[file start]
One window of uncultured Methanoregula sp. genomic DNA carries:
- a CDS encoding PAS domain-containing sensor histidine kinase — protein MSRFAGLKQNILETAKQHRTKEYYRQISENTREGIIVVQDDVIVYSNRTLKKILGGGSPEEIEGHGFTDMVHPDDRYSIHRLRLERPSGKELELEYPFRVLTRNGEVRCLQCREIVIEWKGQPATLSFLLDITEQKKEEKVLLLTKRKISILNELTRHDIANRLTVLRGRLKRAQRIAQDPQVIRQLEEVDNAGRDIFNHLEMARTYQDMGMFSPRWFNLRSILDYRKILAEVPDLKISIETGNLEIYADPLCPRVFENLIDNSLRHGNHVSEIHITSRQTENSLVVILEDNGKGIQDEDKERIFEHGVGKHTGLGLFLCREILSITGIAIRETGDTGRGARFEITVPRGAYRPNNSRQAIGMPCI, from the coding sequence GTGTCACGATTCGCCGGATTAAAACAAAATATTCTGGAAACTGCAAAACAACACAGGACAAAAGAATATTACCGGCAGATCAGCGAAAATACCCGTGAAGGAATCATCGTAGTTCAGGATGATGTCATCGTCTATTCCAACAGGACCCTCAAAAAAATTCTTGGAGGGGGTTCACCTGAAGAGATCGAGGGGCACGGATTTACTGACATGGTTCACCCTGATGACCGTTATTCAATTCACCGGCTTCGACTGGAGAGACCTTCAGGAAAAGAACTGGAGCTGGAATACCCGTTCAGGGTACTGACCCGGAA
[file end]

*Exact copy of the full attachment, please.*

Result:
One window of uncultured Methanoregula sp. genomic DNA carries:
- a CDS encoding PAS domain-containing sensor histidine kinase — protein MSRFAGLKQNILETAKQHRTKEYYRQISENTREGIIVVQDDVIVYSNRTLKKILGGGSPEEIEGHGFTDMVHPDDRYSIHRLRLERPSGKELELEYPFRVLTRNGEVRCLQCREIVIEWKGQPATLSFLLDITEQKKEEKVLLLTKRKISILNELTRHDIANRLTVLRGRLKRAQRIAQDPQVIRQLEEVDNAGRDIFNHLEMARTYQDMGMFSPRWFNLRSILDYRKILAEVPDLKISIETGNLEIYADPLCPRVFENLIDNSLRHGNHVSEIHITSRQTENSLVVILEDNGKGIQDEDKERIFEHGVGKHTGLGLFLCREILSITGIAIRETGDTGRGARFEITVPRGAYRPNNSRQAIGMPCI, from the coding sequence GTGTCACGATTCGCCGGATTAAAACAAAATATTCTGGAAACTGCAAAACAACACAGGACAAAAGAATATTACCGGCAGATCAGCGAAAATACCCGTGAAGGAATCATCGTAGTTCAGGATGATGTCATCGTCTATTCCAACAGGACCCTCAAAAAAATTCTTGGAGGGGGTTCACCTGAAGAGATCGAGGGGCACGGATTTACTGACATGGTTCACCCTGATGACCGTTATTCAATTCACCGGCTTCGACTGGAGAGACCTTCAGGAAAAGAACTGGAGCTGGAATACCCGTTCAGGGTACTGACCCGGAA